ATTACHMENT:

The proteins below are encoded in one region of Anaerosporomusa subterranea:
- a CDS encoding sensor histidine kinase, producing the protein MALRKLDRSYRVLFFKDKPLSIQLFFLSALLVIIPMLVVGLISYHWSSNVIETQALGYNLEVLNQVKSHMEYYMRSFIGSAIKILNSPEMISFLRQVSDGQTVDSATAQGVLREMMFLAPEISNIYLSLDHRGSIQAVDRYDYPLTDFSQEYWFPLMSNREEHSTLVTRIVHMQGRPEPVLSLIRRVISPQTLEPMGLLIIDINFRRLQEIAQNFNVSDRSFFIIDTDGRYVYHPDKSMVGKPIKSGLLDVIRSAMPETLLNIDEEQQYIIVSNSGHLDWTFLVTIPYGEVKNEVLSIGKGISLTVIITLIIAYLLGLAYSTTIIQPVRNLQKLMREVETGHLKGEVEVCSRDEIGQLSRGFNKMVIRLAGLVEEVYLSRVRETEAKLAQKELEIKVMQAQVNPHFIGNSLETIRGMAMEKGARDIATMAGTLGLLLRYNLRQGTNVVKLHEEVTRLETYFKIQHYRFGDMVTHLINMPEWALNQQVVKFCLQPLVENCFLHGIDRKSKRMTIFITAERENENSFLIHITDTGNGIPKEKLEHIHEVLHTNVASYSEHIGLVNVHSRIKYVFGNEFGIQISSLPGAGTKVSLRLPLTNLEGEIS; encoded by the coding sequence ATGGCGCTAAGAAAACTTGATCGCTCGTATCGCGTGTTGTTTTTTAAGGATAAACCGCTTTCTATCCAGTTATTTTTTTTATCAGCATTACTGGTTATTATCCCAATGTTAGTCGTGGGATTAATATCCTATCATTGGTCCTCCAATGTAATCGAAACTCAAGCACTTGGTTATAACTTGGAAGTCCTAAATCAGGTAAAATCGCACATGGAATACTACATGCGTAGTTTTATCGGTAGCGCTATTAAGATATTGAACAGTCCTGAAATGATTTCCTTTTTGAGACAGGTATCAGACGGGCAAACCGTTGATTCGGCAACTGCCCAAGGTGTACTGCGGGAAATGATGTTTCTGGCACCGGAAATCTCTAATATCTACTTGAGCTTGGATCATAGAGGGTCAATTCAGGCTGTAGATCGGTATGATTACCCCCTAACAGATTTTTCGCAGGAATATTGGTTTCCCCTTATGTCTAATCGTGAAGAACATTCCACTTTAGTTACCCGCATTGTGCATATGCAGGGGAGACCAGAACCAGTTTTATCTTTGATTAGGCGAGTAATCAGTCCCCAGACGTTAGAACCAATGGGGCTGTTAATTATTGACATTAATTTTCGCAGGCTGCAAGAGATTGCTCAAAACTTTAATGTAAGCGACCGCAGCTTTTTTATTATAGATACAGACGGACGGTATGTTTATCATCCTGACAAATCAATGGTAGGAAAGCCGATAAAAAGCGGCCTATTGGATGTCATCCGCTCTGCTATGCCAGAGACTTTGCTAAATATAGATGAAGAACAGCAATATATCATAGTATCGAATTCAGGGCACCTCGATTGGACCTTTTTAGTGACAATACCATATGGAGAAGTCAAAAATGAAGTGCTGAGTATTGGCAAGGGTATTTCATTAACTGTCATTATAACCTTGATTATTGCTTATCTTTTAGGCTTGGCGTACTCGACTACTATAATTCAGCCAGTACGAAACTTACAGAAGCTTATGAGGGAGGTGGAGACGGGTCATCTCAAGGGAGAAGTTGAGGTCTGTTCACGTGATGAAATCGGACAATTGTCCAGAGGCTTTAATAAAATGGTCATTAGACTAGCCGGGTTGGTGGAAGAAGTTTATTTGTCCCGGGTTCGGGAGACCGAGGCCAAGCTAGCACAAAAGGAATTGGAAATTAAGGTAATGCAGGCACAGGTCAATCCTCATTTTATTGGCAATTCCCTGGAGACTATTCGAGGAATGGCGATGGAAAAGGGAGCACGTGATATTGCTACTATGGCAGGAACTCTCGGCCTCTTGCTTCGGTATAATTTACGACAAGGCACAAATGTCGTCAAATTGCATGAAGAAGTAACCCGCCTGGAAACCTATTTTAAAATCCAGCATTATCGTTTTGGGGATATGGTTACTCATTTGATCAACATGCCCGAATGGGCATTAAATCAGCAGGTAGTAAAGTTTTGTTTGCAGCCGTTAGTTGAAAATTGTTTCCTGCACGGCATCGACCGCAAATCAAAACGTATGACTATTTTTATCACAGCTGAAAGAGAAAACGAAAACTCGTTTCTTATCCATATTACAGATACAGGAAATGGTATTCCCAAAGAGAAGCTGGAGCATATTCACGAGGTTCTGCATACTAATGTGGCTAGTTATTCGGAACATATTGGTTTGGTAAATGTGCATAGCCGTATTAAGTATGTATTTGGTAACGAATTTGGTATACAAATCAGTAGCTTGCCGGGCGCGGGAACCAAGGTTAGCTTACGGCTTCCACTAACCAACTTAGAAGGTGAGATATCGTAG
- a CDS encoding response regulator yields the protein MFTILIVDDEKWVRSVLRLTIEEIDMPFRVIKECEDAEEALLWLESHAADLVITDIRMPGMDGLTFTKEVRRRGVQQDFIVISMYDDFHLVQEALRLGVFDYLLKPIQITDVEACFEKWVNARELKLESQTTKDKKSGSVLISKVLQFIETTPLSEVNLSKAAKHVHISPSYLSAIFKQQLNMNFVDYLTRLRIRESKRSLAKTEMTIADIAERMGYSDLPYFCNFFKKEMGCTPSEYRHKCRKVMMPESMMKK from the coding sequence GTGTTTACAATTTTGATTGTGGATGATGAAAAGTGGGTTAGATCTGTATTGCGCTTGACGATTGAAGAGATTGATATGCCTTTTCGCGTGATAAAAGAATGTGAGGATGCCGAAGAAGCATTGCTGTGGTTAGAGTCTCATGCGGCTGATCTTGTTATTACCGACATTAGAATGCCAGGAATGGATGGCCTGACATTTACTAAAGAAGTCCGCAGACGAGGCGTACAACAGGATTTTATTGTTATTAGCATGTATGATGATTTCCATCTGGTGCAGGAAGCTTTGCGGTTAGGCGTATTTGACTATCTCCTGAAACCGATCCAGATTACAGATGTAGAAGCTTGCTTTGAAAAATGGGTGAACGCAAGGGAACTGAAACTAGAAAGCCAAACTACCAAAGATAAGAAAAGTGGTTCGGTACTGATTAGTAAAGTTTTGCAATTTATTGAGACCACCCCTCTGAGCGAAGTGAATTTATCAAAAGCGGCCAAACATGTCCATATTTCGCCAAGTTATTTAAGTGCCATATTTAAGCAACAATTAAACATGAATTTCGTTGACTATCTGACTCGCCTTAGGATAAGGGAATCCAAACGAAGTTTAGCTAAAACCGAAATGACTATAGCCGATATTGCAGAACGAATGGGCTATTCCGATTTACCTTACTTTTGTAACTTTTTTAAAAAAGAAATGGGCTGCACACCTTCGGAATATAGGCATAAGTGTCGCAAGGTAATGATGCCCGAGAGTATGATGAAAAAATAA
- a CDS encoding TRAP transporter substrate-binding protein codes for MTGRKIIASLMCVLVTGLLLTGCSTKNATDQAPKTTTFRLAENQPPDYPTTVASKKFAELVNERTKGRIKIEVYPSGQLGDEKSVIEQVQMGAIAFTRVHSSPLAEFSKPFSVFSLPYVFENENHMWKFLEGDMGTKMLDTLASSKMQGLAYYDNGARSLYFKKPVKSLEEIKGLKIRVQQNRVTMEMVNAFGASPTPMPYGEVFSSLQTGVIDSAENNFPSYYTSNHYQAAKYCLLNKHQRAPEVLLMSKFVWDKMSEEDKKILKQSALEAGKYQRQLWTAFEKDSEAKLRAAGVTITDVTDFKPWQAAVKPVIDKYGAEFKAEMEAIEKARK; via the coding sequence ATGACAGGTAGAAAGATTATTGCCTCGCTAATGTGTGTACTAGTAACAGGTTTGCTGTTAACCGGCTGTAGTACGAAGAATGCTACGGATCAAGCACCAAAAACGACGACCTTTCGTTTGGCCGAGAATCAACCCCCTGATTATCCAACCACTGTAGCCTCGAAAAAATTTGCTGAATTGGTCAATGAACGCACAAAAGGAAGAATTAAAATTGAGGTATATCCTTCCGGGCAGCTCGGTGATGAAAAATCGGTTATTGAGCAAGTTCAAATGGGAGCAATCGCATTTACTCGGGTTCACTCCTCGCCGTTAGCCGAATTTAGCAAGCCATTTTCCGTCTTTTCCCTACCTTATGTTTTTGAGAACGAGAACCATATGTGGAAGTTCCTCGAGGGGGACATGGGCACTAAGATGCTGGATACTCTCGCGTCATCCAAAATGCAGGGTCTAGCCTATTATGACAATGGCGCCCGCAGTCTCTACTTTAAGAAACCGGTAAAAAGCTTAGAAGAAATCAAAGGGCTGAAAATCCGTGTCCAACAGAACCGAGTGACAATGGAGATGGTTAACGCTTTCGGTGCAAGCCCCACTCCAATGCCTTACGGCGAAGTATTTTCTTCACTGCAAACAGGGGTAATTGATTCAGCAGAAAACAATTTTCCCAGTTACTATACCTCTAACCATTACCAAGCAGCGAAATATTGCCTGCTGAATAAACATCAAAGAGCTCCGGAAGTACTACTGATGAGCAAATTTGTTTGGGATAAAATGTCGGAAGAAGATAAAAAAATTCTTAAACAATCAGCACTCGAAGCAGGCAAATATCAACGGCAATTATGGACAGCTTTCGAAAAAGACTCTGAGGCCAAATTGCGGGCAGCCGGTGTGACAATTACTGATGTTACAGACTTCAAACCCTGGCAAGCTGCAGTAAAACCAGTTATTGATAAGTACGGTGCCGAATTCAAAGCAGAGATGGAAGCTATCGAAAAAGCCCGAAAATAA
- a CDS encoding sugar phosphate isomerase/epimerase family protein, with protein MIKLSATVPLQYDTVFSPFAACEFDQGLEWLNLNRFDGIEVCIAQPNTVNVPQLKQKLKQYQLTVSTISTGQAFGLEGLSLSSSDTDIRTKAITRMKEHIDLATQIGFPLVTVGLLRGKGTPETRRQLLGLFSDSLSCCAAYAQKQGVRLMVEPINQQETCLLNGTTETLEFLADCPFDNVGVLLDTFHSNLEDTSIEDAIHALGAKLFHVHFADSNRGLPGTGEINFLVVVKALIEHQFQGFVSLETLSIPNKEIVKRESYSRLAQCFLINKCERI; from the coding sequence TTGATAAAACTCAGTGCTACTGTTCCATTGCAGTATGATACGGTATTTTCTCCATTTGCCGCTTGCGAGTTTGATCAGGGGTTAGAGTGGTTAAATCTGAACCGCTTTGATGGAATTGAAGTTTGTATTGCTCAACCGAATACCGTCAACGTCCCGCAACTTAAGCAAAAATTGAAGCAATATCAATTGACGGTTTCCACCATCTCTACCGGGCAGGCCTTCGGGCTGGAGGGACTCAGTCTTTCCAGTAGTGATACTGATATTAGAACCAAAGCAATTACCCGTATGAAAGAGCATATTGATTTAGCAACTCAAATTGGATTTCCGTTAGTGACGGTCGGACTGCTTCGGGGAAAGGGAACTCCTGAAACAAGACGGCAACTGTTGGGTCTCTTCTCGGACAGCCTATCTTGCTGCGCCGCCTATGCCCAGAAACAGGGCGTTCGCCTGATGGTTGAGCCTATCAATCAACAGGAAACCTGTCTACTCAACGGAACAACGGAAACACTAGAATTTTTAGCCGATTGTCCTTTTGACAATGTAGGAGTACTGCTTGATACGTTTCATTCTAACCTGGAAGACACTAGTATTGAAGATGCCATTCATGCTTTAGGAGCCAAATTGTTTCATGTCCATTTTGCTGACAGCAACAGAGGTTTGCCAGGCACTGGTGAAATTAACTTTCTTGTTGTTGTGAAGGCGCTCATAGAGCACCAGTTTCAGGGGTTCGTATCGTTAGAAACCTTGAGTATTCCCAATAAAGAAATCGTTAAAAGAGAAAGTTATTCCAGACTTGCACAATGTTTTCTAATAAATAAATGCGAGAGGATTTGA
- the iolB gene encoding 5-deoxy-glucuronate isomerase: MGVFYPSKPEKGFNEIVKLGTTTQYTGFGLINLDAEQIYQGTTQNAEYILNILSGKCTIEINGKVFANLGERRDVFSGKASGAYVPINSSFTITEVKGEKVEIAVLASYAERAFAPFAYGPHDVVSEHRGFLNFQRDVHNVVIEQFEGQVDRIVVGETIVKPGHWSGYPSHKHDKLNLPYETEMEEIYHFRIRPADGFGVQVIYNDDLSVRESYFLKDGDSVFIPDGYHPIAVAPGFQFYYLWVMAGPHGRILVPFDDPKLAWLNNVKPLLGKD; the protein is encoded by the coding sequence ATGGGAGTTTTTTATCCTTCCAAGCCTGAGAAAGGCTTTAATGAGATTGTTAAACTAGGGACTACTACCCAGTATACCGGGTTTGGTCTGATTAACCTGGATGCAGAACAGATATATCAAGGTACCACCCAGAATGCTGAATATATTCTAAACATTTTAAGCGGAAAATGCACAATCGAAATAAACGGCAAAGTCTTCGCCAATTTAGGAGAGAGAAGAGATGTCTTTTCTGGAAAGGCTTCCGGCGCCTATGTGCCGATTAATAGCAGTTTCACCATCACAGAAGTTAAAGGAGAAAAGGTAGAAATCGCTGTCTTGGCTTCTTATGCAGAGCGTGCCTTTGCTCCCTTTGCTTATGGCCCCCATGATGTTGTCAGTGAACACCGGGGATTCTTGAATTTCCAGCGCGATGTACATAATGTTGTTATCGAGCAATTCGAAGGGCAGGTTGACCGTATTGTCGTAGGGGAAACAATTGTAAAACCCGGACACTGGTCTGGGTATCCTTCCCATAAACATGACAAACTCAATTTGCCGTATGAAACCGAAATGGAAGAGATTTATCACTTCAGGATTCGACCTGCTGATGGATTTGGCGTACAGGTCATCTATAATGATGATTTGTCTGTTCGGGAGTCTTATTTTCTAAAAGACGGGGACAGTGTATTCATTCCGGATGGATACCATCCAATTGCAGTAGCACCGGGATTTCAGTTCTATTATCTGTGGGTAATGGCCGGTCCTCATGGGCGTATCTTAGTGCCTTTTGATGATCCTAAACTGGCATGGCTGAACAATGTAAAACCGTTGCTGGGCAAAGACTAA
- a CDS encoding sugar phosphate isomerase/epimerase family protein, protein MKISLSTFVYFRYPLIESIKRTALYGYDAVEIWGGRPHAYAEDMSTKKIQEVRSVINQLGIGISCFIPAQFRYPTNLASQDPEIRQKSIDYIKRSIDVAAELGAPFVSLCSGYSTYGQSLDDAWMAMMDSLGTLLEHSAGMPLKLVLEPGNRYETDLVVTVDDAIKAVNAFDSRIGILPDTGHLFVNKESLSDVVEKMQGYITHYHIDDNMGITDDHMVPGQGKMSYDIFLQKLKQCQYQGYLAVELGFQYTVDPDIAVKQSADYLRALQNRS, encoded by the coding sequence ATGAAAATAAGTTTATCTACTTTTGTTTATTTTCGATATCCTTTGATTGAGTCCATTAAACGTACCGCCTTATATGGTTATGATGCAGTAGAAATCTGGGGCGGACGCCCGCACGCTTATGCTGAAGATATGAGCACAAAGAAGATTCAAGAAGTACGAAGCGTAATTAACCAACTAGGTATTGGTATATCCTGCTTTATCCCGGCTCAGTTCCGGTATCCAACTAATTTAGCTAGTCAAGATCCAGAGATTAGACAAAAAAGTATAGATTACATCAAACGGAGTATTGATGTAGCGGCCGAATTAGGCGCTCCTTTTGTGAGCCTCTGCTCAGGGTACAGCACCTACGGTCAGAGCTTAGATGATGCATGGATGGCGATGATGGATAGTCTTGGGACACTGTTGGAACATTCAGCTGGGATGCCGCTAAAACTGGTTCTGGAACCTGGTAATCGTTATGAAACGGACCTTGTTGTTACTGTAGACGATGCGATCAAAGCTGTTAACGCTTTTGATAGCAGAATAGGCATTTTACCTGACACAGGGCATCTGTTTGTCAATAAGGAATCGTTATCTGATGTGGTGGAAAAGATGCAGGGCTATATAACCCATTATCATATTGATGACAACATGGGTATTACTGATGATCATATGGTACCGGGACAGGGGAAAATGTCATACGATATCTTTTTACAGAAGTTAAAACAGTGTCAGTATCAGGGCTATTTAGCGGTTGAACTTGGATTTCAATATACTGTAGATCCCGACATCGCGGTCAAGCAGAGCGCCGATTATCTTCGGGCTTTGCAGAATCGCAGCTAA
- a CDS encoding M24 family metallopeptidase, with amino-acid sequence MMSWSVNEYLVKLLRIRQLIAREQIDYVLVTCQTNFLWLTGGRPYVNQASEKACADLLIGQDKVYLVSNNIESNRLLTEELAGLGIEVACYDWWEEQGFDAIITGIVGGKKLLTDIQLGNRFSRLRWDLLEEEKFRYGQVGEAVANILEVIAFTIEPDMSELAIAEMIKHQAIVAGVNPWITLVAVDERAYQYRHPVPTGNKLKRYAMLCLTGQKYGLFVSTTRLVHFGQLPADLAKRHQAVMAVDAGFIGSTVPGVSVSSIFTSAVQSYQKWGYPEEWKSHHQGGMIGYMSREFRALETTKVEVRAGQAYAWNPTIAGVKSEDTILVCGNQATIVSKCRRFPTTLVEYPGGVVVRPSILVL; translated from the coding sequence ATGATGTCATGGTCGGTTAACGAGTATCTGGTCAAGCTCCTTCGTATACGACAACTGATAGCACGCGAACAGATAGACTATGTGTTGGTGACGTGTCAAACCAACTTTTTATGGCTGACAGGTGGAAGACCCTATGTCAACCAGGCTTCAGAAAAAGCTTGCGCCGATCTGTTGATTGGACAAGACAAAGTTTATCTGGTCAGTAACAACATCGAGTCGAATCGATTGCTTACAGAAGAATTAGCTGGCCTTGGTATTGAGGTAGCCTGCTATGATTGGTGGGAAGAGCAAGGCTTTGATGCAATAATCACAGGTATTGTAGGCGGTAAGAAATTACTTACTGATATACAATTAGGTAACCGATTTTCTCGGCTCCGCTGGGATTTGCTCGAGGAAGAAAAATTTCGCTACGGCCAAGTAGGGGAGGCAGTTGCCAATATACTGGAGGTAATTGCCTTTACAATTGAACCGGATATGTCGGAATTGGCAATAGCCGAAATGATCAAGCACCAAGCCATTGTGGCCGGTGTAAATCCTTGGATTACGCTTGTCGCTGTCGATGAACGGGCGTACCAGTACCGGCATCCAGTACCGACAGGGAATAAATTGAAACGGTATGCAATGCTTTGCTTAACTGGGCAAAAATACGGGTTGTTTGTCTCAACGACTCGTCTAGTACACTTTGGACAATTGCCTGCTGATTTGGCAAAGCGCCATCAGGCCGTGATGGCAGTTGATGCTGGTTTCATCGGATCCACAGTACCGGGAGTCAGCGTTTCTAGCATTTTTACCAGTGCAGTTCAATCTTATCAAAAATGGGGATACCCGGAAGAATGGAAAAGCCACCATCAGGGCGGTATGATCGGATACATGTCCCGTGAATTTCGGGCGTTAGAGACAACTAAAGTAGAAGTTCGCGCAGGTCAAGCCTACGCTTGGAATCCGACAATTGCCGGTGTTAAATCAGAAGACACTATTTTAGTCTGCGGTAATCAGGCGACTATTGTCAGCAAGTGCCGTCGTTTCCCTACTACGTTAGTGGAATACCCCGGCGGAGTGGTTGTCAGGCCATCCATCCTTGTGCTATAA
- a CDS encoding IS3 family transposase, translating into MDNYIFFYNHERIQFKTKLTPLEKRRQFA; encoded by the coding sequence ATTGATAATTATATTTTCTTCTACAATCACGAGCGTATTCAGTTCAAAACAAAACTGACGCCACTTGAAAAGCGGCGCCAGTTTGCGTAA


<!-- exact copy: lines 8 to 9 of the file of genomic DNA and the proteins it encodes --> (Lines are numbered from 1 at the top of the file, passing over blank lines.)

- a CDS encoding M24 family metallopeptidase, with amino-acid sequence MMSWSVNEYLVKLLRIRQLIAREQIDYVLVTCQTNFLWLTGGRPYVNQASEKACADLLIGQDKVYLVSNNIESNRLLTEELAGLGIEVACYDWWEEQGFDAIITGIVGGKKLLTDIQLGNRFSRLRWDLLEEEKFRYGQVGEAVANILEVIAFTIEPDMSELAIAEMIKHQAIVAGVNPWITLVAVDERAYQYRHPVPTGNKLKRYAMLCLTGQKYGLFVSTTRLVHFGQLPADLAKRHQAVMAVDAGFIGSTVPGVSVSSIFTSAVQSYQKWGYPEEWKSHHQGGMIGYMSREFRALETTKVEVRAGQAYAWNPTIAGVKSEDTILVCGNQATIVSKCRRFPTTLVEYPGGVVVRPSILVL; translated from the coding sequence ATGATGTCATGGTCGGTTAACGAGTATCTGGTCAAGCTCCTTCGTATACGACAACTGATAGCACGCGAACAGATAGACTATGTGTTGGTGACGTGTCAAACCAACTTTTTATGGCTGACAGGTGGAAGACCCTATGTCAACCAGGCTTCAGAAAAAGCTTGCGCCGATCTGTTGATTGGACAAGACAAAGTTTATCTGGTCAGTAACAACATCGAGTCGAATCGATTGCTTACAGAAGAATTAGCTGGCCTTGGTATTGAGGTAGCCTGCTATGATTGGTGGGAAGAGCAAGGCTTTGATGCAATAATCACAGGTATTGTAGGCGGTAAGAAATTACTTACTGATATACAATTAGGTAACCGATTTTCTCGGCTCCGCTGGGATTTGCTCGAGGAAGAAAAATTTCGCTACGGCCAAGTAGGGGAGGCAGTTGCCAATATACTGGAGGTAATTGCCTTTACAATTGAACCGGATATGTCGGAATTGGCAATAGCCGAAATGATCAAGCACCAAGCCATTGTGGCCGGTGTAAATCCTTGGATTACGCTTGTCGCTGTCGATGAACGGGCGTACCAGTACCGGCATCCAGTACCGACAGGGAATAAATTGAAACGGTATGCAATGCTTTGCTTAACTGGGCAAAAATACGGGTTGTTTGTCTCAACGACTCGTCTAGTACACTTTGGACAATTGCCTGCTGATTTGGCAAAGCGCCATCAGGCCGTGATGGCAGTTGATGCTGGTTTCATCGGATCCACAGTACCGGGAGTCAGCGTTTCTAGCATTTTTACCAGTGCAGTTCAATCTTATCAAAAATGGGGATACCCGGAAGAATGGAAAAGCCACCATCAGGGCGGTATGATCGGATACATGTCCCGTGAATTTCGGGCGTTAGAGACAACTAAAGTAGAAGTTCGCGCAGGTCAAGCCTACGCTTGGAATCCGACAATTGCCGGTGTTAAATCAGAAGACACTATTTTAGTCTGCGGTAATCAGGCGACTATTGTCAGCAAGTGCCGTCGTTTCCCTACTACGTTAGTGGAATACCCCGGCGGAGTGGTTGTCAGGCCATCCATCCTTGTGCTATAA
- a CDS encoding IS3 family transposase, translating into MDNYIFFYNHERIQFKTKLTPLEKRRQFA; encoded by the coding sequence ATTGATAATTATATTTTCTTCTACAATCACGAGCGTATTCAGTTCAAAACAAAACTGACGCCACTTGAAAAGCGGCGCCAGTTTGCGTAA